Radio church for senior living facility
By Lindsay Peyton - En Español
St. John’s UMC Texas City and assisted living facility Elmcroft of the Mainland are neighbors, so close that the congregation could wave to residents. “They’re right next door,” Senior Pastor, the Rev. Stephanie Hughes said. Still, the two had never worshipped together. That is, until COVID-19 shook everything up. “It changed the game,” Hughes said.
Before the pandemic, church members would play games with Elmcroft residents and sing carols for the seniors at Christmas. There was even a Bible study the congregation hosted.
Other denominations also visited Elmcroft, Hughes explained. “That’s why we didn’t step in too strongly,” she said.
When COVID-19 hit, however, the assisted living facility shut down completely. Residents were isolated from their loved ones. “Their lives were closed off,” Hughes said.
At the same time, St. John’s was shutting down its sanctuary. “And we were looking for new ways to worship,” Hughes said.
In conversations with other churches, she learned about parking lot ministries and decided to give it a test drive. “You get a low frequency radio transmitter, and soon I’m preaching on the back of a truck,” Hughes recalled.
Church volunteers Pat Fletcher and David McKnight took care of the technology. “Whenever we dream, they make it possible,” Hughes said.
Members honk horns as amens
She thought a couple of members might show up. “I was really surprised,” she said. “Half of our congregation turned out faithfully to worship and wave at each other. They would honk their horns as an amen.”
Hughes was even more surprised at what happened next. Low frequency radios are limited in reach to a certain radius, and that included Elmcroft. She called to let them know.
“At 10:30 a.m., we will be on the radio,” she told the assisted living facility.
“And they started tuning in,” she said.
Before long, the church would drop off communion elements to the senior assisted living center. When they created a take-home bags for special occasions, members would also bring them next door, including a vial of ashes for Ash Wednesday.
“Every Sunday, we would do a shout out, ‘Welcome to those of you on the radio and those at Elmcroft,’” Hughes said.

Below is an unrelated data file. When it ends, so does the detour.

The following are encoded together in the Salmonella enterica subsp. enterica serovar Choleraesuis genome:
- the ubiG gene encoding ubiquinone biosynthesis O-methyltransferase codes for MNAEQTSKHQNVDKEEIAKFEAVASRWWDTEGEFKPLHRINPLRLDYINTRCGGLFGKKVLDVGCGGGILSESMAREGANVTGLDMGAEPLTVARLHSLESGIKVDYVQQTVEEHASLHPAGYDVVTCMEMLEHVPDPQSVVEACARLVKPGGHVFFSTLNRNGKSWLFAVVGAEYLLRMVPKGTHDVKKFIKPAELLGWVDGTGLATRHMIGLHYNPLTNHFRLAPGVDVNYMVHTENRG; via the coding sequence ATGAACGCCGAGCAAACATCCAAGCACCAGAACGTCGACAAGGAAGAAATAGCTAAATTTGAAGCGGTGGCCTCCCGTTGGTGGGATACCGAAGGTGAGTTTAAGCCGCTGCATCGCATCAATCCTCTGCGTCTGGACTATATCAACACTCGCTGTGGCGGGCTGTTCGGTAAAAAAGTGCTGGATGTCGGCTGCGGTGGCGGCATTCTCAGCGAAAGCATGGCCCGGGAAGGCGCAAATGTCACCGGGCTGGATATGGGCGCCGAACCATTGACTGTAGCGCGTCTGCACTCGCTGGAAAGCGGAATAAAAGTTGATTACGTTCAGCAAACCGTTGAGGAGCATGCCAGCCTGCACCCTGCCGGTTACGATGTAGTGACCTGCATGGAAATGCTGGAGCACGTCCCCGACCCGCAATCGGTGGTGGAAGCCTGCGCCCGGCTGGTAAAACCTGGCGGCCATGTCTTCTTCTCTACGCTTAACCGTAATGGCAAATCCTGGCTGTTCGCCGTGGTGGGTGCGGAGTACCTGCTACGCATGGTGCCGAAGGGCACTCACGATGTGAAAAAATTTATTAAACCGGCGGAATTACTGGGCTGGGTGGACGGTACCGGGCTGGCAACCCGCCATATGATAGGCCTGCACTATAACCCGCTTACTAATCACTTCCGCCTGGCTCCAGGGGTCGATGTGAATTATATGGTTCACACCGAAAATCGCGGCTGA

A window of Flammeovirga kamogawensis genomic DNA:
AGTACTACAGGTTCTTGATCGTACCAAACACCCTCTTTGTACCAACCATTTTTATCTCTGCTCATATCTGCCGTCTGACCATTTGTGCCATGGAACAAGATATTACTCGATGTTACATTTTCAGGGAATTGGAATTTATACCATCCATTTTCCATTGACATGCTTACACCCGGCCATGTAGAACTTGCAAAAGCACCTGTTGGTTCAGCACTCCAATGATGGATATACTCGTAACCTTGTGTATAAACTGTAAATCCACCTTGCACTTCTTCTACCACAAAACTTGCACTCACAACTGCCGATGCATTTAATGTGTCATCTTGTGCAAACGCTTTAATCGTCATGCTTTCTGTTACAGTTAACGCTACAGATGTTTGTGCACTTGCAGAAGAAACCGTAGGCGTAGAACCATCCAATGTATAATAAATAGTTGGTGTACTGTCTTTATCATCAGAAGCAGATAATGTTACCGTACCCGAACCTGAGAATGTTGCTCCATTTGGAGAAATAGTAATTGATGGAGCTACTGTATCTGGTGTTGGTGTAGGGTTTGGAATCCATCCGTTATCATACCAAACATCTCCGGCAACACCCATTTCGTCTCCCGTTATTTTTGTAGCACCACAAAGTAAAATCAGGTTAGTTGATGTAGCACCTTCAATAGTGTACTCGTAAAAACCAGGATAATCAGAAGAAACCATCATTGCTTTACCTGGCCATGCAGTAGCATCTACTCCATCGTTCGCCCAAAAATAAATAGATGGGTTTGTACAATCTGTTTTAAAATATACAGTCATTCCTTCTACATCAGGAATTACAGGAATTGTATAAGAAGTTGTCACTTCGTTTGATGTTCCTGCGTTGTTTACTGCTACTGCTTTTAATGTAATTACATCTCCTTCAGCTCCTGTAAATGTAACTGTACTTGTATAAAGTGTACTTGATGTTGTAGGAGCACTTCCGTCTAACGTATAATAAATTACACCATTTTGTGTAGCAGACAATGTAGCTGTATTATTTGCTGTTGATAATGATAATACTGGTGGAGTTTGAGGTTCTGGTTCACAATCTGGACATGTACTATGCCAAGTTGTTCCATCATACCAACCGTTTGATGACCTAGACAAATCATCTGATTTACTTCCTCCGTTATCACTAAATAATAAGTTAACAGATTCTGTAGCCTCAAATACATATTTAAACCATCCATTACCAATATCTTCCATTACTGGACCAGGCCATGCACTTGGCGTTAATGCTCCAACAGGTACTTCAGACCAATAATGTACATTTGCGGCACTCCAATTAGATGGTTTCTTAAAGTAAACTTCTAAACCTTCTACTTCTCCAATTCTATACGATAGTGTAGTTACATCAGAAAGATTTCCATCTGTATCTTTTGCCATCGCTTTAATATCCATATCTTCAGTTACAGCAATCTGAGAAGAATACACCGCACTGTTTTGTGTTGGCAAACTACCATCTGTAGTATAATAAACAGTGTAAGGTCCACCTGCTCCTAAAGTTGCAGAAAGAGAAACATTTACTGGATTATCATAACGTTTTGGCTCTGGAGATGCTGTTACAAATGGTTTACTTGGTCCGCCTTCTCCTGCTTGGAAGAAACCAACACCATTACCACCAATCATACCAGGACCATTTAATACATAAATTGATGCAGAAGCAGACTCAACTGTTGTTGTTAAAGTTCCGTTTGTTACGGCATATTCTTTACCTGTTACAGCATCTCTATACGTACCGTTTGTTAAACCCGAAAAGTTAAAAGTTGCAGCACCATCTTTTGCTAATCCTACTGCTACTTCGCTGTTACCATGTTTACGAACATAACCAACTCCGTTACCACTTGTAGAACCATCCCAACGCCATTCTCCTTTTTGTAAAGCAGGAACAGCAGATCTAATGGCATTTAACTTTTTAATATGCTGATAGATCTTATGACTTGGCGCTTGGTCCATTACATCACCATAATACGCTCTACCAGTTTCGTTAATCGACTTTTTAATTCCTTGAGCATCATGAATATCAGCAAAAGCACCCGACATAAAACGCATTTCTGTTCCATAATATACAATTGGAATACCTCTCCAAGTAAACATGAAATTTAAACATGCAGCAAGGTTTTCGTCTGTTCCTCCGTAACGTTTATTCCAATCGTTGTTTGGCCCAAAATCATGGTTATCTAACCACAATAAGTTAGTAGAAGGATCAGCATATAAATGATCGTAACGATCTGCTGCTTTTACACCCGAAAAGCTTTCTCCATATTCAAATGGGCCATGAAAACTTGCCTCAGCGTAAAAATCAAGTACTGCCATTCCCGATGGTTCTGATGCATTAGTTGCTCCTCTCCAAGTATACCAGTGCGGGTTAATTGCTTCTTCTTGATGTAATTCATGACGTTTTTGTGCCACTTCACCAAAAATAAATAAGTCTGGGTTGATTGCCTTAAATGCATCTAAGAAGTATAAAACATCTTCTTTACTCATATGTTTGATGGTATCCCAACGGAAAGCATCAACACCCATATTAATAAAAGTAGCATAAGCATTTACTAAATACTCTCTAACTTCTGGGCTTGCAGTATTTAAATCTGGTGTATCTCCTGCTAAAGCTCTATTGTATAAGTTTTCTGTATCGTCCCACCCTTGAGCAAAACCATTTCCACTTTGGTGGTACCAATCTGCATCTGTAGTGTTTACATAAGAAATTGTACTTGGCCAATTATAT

Members would honk their horns in the parking lot, so Elmcroft residents knew they were appreciated. Later, Hughes learned from a representative at the assisted living center that the seniors would raise their hands and rejoice in response.
When Easter arrived, Hughes asked the congregation for volunteers to stuff eggs. Elmcroft heard her loud and clear.
“We got a call, ‘Our people want to help. Please bring the eggs, and how soon can you do it?’” Hughes recalled. “They would stuff the eggs within a matter of hours.”
The church designed the Easter egg hunt so that Elmcroft could watch from their campus. “You could see them peeking out from their doors,” Hughes said. “I encouraged families to go over and wave.”
At that moment, the pastor knew, that the relationship had changed. “It was more than it ever was before,” she said.
Hughes decided to make the radio transmission permanent. When the congregation returned to the building for worship, new cable was installed and the transmitter placed outside.
“Every Sunday, we still say, Good morning Elmcroft,” Hughes explained. “We’re still connected. And when they open, we will be there.”
COVID-19 has taught the church to be a more intentional neighbor, she said. “It definitely opened our eyes in a way,” she added.
The parking lot sermons and the blossoming relationship with Elmcroft spoke to Hughes about the need for community. “In quarantine, we were all so cut off from each other,” she said. “Even though we couldn’t see each other face-to-face, we were still together.”
She also witnessed a true desire to be with a church family. “We need that spiritual connection,” she said. “It’s not about the building. It’s relational connection.”
COVID-19 forced innovation, Hughes explained. “It just got us out of a rut,” she said. “Our ruts blind us.”
That’s what led the church to creating more of a digital presence and a radio ministry. “This opportunity right next door was deeper and more meaningful than we even knew,” she said,
Everything St. John’s learned during the pandemic will be carried into its future. “That’s why we made our radio permanent,” Hughes said. “We’re thinking of revisiting our parking lot ministry as a tailgate. All of it, will move forward, and we’ll build on it. We will be a mixture. We will be both and we’ll be something different and stronger, because of what we went through.”
A clearer connection with Elmcroft is a gift, she added. “We really stumbled on a ministry that works, that is helpful and that is a blessing,” she said.